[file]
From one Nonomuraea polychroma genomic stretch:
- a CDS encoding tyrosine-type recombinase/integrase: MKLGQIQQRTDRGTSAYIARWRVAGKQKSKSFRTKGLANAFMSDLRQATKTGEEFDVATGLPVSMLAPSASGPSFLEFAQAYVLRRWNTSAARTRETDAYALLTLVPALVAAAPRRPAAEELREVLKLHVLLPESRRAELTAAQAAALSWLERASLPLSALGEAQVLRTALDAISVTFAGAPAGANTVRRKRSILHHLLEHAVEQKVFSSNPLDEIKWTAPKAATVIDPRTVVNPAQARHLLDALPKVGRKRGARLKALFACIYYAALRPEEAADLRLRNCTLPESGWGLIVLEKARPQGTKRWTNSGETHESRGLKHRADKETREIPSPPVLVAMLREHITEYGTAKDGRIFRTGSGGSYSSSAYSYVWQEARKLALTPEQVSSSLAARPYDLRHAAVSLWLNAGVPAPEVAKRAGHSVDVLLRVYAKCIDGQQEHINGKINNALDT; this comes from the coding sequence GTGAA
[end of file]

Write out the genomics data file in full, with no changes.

From one Nonomuraea polychroma genomic stretch:
- a CDS encoding tyrosine-type recombinase/integrase: MKLGQIQQRTDRGTSAYIARWRVAGKQKSKSFRTKGLANAFMSDLRQATKTGEEFDVATGLPVSMLAPSASGPSFLEFAQAYVLRRWNTSAARTRETDAYALLTLVPALVAAAPRRPAAEELREVLKLHVLLPESRRAELTAAQAAALSWLERASLPLSALGEAQVLRTALDAISVTFAGAPAGANTVRRKRSILHHLLEHAVEQKVFSSNPLDEIKWTAPKAATVIDPRTVVNPAQARHLLDALPKVGRKRGARLKALFACIYYAALRPEEAADLRLRNCTLPESGWGLIVLEKARPQGTKRWTNSGETHESRGLKHRADKETREIPSPPVLVAMLREHITEYGTAKDGRIFRTGSGGSYSSSAYSYVWQEARKLALTPEQVSSSLAARPYDLRHAAVSLWLNAGVPAPEVAKRAGHSVDVLLRVYAKCIDGQQEHINGKINNALDT; this comes from the coding sequence GTGAA